May 2002

Cup of Soup

Wed, May 1, 2002


4 wins down, 12 to go...

Mon, May 6, 2002

Welcome to the new-look Noodles!

The redesign is a work in progress, so expect some more minor changes over the next set of days. Let me know what you think...

Wed, May 8, 2002

My sleeping schedule is very much like a glacier: It's constantly on the move, it takes eons to get anywhere, it's prone to sudden avalanche, and it takes the effort of the entire world's population pumping the Earth with CFCs to give it any sort of nudge (and - despite theories abound - there's no proof that it actually works).

Throughout any term at school, my sleeping schedule would slowly and gradually shift according to my schedule of classes. If I had 8:30 classes throughout the week, I would wake up early whether I wanted to or not. If I had 11:30 classes, then - eventually - I would wake up late day in and day out even if my alarm was blaring at 8:54 in the morning telling me I have six minutes to get to my exam.

Of course, with different schedules each school term, and different jobs on work terms, that meant I never stabilised, and it was simply asking for disaster.

Those disasters would always occur during those two or three weeks between terms: the avalanche of insomnia. Soon after finishing a term, the sleepless nights would strike and I wouldn't be able to sleep until 5 in the morning.

I am buried under an avalanche of insomnia now. However, since my sleep schedule last school term involved going to bed at 3 or 4 AM, I am now unable to sleep before 7:00. It's 5 in the morning right now, and I'm not the least bit tired. This predicament makes life a little awkward, since I'm going to bed just as the rest of the people in my house are getting up, and I awake just a little while before they desert their posts at work and head home.

So, how do I fix this? I'm not sure. I think I'll try the all-nighter approach sometime this week, and just stay up until a reasonable hour the next night. The problem is that the last time I tried that tactic, I was so tired when I went to bed that I overslept and ended up awaking at the same time as usual, failing to shift my sleep schedule at all.

Here's hoping for better results. I'll let you know how it goes.

Thurs, May 9, 2002

Joe Bowen is a smart guy. Holy Mackinaw! What a commentator! He's right on several issues:

  • The Toronto sports media is far too critical; always have been, always will be.
  • Anyone who has bashed Cujo over the past couple of weeks should be slapped upside the head. Cujo is the man. I guarantee that after every solid performance, the guy that wrote "Curtis Joe-Sieve" scrambles to come up with another catchy headline refering to "bullet-proof", "The Great Wall of China", or "Cujo is so great that if I was gay, I would sleep with him".
  • I've said this before, and it still holds true: Fans and/or media that focus their attention on bashing their opponents instead of cheering their own team are the worst of the lot. See the Ottawa Sun for a prime example of what Bowen calls "the most ridiculous waste of time and space I have seen". My only hope is that the Ottawa Sun is similar to the Toronto Sun, in that it doesn't represent the city's most cultured folk.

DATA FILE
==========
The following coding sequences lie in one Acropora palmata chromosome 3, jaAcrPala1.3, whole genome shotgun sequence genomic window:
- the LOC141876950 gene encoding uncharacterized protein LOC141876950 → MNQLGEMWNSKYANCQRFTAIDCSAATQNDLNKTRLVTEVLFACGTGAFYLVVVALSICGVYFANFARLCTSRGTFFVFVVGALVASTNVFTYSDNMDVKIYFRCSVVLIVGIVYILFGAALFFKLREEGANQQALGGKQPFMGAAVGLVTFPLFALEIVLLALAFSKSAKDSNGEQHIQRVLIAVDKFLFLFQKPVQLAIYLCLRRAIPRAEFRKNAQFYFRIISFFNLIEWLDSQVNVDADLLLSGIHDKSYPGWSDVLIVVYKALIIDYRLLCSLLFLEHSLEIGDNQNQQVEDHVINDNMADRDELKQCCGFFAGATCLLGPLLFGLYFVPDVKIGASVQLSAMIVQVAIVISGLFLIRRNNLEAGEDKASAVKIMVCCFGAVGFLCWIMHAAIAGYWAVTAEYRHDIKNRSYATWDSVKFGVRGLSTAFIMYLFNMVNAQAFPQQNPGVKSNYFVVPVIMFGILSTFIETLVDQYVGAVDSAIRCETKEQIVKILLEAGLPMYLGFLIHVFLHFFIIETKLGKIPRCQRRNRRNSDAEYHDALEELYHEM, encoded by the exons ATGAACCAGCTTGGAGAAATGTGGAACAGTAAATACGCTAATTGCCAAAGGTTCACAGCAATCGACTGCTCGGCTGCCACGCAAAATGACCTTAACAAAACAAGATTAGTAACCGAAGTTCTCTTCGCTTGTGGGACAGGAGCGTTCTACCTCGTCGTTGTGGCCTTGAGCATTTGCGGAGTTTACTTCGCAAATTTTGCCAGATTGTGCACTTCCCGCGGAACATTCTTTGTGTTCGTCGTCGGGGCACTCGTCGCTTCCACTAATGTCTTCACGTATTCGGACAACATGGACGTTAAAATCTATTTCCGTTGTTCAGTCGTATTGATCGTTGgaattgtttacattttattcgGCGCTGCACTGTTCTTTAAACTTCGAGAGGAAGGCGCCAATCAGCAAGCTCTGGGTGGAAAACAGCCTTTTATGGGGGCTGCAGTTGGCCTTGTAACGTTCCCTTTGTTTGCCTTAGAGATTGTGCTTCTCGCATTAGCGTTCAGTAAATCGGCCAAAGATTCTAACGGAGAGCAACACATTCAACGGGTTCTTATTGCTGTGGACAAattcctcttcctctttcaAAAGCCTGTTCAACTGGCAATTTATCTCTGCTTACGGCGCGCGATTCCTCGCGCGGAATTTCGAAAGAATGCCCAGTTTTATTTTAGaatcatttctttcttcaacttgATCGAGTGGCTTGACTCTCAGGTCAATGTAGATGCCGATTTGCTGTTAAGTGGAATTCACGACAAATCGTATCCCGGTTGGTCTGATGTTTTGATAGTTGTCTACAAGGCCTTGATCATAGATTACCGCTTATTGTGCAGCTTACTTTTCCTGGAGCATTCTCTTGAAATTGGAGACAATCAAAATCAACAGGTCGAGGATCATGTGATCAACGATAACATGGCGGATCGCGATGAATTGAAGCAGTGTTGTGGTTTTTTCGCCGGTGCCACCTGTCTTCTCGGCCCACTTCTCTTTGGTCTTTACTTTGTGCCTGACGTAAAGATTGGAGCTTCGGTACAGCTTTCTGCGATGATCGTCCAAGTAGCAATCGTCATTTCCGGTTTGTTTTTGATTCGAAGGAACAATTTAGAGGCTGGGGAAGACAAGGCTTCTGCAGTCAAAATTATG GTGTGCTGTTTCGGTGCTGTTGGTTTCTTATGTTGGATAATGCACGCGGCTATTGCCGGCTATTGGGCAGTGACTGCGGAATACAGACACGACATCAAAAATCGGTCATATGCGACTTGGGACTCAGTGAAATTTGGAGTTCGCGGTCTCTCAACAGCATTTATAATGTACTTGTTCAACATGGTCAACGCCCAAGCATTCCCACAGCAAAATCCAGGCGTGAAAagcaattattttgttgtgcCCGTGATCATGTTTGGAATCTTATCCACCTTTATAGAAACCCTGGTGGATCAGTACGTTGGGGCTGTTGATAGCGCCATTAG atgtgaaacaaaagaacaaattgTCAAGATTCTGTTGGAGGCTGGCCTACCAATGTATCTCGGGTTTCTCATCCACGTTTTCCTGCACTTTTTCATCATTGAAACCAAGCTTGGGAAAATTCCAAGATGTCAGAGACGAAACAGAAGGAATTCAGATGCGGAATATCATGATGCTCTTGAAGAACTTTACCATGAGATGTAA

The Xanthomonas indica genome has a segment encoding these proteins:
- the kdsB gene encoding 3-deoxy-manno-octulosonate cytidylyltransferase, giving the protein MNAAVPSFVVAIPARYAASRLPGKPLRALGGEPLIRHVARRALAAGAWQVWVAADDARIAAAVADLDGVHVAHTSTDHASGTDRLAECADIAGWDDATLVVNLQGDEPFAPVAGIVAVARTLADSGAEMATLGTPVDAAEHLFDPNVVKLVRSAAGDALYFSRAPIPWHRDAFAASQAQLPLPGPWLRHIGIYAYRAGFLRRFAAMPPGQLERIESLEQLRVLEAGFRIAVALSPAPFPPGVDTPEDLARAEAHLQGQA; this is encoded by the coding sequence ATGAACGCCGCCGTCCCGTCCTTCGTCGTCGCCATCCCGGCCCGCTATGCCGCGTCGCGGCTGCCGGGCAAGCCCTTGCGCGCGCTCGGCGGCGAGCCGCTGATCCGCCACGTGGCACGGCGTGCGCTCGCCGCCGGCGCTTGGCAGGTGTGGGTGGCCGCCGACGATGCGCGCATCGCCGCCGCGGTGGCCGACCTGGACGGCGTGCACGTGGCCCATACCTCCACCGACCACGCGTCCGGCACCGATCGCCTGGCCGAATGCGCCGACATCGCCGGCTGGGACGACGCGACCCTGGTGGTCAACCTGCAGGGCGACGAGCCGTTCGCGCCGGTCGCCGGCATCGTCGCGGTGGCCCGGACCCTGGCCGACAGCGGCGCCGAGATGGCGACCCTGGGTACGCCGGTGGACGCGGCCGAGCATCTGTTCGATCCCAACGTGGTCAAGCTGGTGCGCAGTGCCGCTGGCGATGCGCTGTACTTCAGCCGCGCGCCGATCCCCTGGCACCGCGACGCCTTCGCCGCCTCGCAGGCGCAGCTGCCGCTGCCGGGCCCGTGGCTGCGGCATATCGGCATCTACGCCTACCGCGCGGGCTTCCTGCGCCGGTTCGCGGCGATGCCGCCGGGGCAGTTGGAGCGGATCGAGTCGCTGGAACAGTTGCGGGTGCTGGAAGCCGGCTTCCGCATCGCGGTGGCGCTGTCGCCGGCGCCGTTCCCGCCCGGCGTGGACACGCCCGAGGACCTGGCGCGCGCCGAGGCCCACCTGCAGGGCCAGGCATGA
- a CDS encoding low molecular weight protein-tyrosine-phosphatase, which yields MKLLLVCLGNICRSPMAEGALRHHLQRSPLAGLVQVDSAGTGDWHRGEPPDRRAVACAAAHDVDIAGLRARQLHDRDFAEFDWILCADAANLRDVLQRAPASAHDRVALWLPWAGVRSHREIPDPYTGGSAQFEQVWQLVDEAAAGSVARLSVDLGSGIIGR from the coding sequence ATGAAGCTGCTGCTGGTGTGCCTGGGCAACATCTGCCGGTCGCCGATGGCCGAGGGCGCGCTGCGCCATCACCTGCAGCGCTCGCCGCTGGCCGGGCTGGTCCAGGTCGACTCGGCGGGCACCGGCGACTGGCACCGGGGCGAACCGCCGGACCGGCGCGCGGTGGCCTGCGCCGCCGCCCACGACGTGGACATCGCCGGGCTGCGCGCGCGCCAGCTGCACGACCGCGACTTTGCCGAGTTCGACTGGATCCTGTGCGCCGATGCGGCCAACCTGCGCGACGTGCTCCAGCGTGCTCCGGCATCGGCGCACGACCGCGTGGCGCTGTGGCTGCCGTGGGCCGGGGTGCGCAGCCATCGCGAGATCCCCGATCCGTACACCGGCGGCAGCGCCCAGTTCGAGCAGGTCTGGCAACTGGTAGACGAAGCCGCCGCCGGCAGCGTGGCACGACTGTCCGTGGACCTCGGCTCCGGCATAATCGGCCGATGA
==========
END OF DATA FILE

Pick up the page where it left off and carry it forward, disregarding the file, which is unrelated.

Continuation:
Sat, May 11, 2002

The officials in last night's game made the biggest blunder of the playoffs thus far. Words can't describe the rage flowing through me right now. I simply cannot believe the non-call on Alfredsson's hit-from-behind on Tucker. It boggles and baffles me. Both referees saw it. The evidence was sitting in there in a bruised and broken pile of pain that used to be the Leafs' second-best scorer. And yet, there is no call, and mere seconds later the perpetrator scores the game-winning goal with two minutes remaining.

Suddenly, vivid memories of game 6 against Los Angeles in 1993 are flooding back.

The Dumbass-of-the-Day Award goes out to Ottawa Senators' coach Jacques Martin. In a post-game press conference - when trying to downplay Alfredsson's hit - he made this comment: "When you look at it, the hit is very similar to the one Roberts gave to Jonsson." Well, you know what? Roberts got a five-minute major for that hit. What did Alfredsson get? The game-winning goal.

Sun, May 12, 2002

"Being God isn't easy. If you do too much, people get dependent on you, and if you do nothing, they lose hope. You have to use a light touch, like a safecracker or a pickpocket."
"Or a guy who burns down a bar for the insurance money!"
"Yes, if you make it look like an electrical thing. When you do things right, people won't be sure you've done anything at all."

God according to Futurama.

Tues, May 14, 2002


8 wins down, 8 to go! For the third straight year, the Leafs came up victorious in the Battle of Ontario, taking Ottawa in 7 hard-fought games, and in so doing they advance to the semi-finals for the fourth time in ten years. It isn't stopping here; we've got a 35-year drought to break.